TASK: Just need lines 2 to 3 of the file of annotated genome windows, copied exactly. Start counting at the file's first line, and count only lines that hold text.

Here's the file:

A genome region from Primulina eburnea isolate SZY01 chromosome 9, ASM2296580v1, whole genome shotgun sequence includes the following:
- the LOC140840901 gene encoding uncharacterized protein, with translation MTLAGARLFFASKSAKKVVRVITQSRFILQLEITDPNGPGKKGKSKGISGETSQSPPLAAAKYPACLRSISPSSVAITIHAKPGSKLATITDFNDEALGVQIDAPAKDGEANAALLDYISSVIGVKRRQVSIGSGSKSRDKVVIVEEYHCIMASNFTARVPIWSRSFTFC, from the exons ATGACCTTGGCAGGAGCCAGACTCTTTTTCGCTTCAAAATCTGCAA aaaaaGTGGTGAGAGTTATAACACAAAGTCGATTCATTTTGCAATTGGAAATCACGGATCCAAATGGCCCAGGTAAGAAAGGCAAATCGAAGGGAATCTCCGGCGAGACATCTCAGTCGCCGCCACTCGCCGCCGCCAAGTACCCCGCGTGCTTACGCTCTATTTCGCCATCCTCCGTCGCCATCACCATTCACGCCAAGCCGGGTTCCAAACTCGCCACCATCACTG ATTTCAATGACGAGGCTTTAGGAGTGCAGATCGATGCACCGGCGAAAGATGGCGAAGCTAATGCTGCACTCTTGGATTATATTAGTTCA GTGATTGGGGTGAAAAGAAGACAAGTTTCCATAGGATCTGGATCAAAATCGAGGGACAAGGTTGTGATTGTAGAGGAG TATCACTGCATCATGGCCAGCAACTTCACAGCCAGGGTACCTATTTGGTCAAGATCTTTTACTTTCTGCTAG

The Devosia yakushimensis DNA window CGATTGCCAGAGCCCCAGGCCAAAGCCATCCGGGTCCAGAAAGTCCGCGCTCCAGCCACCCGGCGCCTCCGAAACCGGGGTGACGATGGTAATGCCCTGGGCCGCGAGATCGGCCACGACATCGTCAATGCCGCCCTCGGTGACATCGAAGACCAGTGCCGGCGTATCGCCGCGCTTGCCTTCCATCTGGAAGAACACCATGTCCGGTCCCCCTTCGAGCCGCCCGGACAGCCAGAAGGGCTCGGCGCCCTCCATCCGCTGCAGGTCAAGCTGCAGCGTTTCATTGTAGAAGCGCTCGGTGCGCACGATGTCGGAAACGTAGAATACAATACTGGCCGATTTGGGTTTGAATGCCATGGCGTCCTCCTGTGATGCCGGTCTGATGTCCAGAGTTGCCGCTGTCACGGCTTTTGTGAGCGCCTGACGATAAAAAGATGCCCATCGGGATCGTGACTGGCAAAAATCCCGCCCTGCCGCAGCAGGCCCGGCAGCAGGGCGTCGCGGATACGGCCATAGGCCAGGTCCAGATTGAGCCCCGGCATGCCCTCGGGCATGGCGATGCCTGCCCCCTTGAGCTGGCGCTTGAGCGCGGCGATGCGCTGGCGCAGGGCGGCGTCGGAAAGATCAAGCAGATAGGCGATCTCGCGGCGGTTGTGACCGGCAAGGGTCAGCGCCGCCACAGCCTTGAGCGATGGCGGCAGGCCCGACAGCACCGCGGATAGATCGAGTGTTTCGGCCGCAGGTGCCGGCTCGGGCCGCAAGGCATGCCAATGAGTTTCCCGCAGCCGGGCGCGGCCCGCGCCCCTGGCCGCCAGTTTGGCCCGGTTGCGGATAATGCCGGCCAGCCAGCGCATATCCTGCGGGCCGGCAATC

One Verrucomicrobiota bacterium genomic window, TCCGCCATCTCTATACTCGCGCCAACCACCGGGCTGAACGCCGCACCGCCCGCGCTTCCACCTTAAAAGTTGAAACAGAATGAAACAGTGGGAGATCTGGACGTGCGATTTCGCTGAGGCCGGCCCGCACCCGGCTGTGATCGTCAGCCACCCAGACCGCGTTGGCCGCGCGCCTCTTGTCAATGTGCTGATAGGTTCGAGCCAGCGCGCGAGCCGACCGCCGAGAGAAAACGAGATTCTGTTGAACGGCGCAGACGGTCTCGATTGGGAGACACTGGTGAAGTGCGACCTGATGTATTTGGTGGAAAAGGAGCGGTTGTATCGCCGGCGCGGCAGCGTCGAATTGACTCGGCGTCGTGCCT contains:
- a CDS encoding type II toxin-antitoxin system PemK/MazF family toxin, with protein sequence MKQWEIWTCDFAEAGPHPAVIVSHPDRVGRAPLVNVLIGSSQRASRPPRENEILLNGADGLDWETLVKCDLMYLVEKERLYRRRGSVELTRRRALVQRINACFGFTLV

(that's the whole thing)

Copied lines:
- the LOC140840901 gene encoding uncharacterized protein, with translation MTLAGARLFFASKSAKKVVRVITQSRFILQLEITDPNGPGKKGKSKGISGETSQSPPLAAAKYPACLRSISPSSVAITIHAKPGSKLATITDFNDEALGVQIDAPAKDGEANAALLDYISSVIGVKRRQVSIGSGSKSRDKVVIVEEYHCIMASNFTARVPIWSRSFTFC, from the exons ATGACCTTGGCAGGAGCCAGACTCTTTTTCGCTTCAAAATCTGCAA aaaaaGTGGTGAGAGTTATAACACAAAGTCGATTCATTTTGCAATTGGAAATCACGGATCCAAATGGCCCAGGTAAGAAAGGCAAATCGAAGGGAATCTCCGGCGAGACATCTCAGTCGCCGCCACTCGCCGCCGCCAAGTACCCCGCGTGCTTACGCTCTATTTCGCCATCCTCCGTCGCCATCACCATTCACGCCAAGCCGGGTTCCAAACTCGCCACCATCACTG ATTTCAATGACGAGGCTTTAGGAGTGCAGATCGATGCACCGGCGAAAGATGGCGAAGCTAATGCTGCACTCTTGGATTATATTAGTTCA GTGATTGGGGTGAAAAGAAGACAAGTTTCCATAGGATCTGGATCAAAATCGAGGGACAAGGTTGTGATTGTAGAGGAG TATCACTGCATCATGGCCAGCAACTTCACAGCCAGGGTACCTATTTGGTCAAGATCTTTTACTTTCTGCTAG

The Devosia yakushimensis DNA window CGATTGCCAGAGCCCCAGGCCAAAGCCATCCGGGTCCAGAAAGTCCGCGCTCCAGCCACCCGGCGCCTCCGAAACCGGGGTGACGATGGTAATGCCCTGGGCCGCGAGATCGGCCACGACATCGTCAATGCCGCCCTCGGTGACATCGAAGACCAGTGCCGGCGTATCGCCGCGCTTGCCTTCCATCTGGAAGAACACCATGTCCGGTCCCCCTTCGAGCCGCCCGGACAGCCAGAAGGGCTCGGCGCCCTCCATCCGCTGCAGGTCAAGCTGCAGCGTTTCATTGTAGAAGCGCTCGGTGCGCACGATGTCGGAAACGTAGAATACAATACTGGCCGATTTGGGTTTGAATGCCATGGCGTCCTCCTGTGATGCCGGTCTGATGTCCAGAGTTGCCGCTGTCACGGCTTTTGTGAGCGCCTGACGATAAAAAGATGCCCATCGGGATCGTGACTGGCAAAAATCCCGCCCTGCCGCAGCAGGCCCGGCAGCAGGGCGTCGCGGATACGGCCATAGGCCAGGTCCAGATTGAGCCCCGGCATGCCCTCGGGCATGGCGATGCCTGCCCCCTTGAGCTGGCGCTTGAGCGCGGCGATGCGCTGGCGCAGGGCGGCGTCGGAAAGATCAAGCAGATAGGCGATCTCGCGGCGGTTGTGACCGGCAAGGGTCAGCGCCGCCACAGCCTTGAGCGATGGCGGCAGGCCCGACAGCACCGCGGATAGATCGAGTGTTTCGGCCGCAGGTGCCGGCTCGGGCCGCAAGGCATGCCAATGAGTTTCCCGCAGCCGGGCGCGGCCCGCGCCCCTGGCCGCCAGTTTGGCCCGGTTGCGGATAATGCCGGCCAGCCAGCGCATATCCTGCGGGCCGGCAATC